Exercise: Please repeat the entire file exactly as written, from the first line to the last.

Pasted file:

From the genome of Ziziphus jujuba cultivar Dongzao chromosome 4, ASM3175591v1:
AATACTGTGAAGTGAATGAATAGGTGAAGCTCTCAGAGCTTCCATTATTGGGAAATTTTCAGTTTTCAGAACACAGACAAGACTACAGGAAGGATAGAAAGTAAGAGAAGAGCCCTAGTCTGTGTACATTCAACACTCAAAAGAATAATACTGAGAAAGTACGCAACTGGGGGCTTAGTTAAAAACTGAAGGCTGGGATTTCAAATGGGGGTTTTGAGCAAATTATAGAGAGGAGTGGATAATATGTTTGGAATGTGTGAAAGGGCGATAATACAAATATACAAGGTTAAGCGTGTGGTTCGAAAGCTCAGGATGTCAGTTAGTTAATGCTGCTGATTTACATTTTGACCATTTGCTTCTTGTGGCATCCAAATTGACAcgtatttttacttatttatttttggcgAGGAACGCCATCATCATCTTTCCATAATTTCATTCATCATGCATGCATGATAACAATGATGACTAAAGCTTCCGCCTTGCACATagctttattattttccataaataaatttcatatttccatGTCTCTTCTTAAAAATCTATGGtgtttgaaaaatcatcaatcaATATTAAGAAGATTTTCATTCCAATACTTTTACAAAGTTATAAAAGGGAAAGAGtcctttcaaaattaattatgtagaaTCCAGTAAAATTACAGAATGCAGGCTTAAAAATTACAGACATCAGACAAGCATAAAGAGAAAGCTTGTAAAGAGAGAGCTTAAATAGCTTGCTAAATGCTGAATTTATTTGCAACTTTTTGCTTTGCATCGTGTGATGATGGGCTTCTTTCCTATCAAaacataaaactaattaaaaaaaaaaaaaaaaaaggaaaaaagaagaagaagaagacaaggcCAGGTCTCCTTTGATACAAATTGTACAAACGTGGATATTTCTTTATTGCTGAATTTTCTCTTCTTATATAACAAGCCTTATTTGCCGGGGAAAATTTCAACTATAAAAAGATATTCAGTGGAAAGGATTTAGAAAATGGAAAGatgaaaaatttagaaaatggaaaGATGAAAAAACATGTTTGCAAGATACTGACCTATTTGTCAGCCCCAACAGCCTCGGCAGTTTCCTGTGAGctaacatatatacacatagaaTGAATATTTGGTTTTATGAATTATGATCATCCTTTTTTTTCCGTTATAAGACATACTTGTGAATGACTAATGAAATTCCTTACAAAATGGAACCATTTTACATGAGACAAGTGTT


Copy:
From the genome of Ziziphus jujuba cultivar Dongzao chromosome 4, ASM3175591v1:
AATACTGTGAAGTGAATGAATAGGTGAAGCTCTCAGAGCTTCCATTATTGGGAAATTTTCAGTTTTCAGAACACAGACAAGACTACAGGAAGGATAGAAAGTAAGAGAAGAGCCCTAGTCTGTGTACATTCAACACTCAAAAGAATAATACTGAGAAAGTACGCAACTGGGGGCTTAGTTAAAAACTGAAGGCTGGGATTTCAAATGGGGGTTTTGAGCAAATTATAGAGAGGAGTGGATAATATGTTTGGAATGTGTGAAAGGGCGATAATACAAATATACAAGGTTAAGCGTGTGGTTCGAAAGCTCAGGATGTCAGTTAGTTAATGCTGCTGATTTACATTTTGACCATTTGCTTCTTGTGGCATCCAAATTGACAcgtatttttacttatttatttttggcgAGGAACGCCATCATCATCTTTCCATAATTTCATTCATCATGCATGCATGATAACAATGATGACTAAAGCTTCCGCCTTGCACATagctttattattttccataaataaatttcatatttccatGTCTCTTCTTAAAAATCTATGGtgtttgaaaaatcatcaatcaATATTAAGAAGATTTTCATTCCAATACTTTTACAAAGTTATAAAAGGGAAAGAGtcctttcaaaattaattatgtagaaTCCAGTAAAATTACAGAATGCAGGCTTAAAAATTACAGACATCAGACAAGCATAAAGAGAAAGCTTGTAAAGAGAGAGCTTAAATAGCTTGCTAAATGCTGAATTTATTTGCAACTTTTTGCTTTGCATCGTGTGATGATGGGCTTCTTTCCTATCAAaacataaaactaattaaaaaaaaaaaaaaaaaaggaaaaaagaagaagaagaagacaaggcCAGGTCTCCTTTGATACAAATTGTACAAACGTGGATATTTCTTTATTGCTGAATTTTCTCTTCTTATATAACAAGCCTTATTTGCCGGGGAAAATTTCAACTATAAAAAGATATTCAGTGGAAAGGATTTAGAAAATGGAAAGatgaaaaatttagaaaatggaaaGATGAAAAAACATGTTTGCAAGATACTGACCTATTTGTCAGCCCCAACAGCCTCGGCAGTTTCCTGTGAGctaacatatatacacatagaaTGAATATTTGGTTTTATGAATTATGATCATCCTTTTTTTTCCGTTATAAGACATACTTGTGAATGACTAATGAAATTCCTTACAAAATGGAACCATTTTACATGAGACAAGTGTT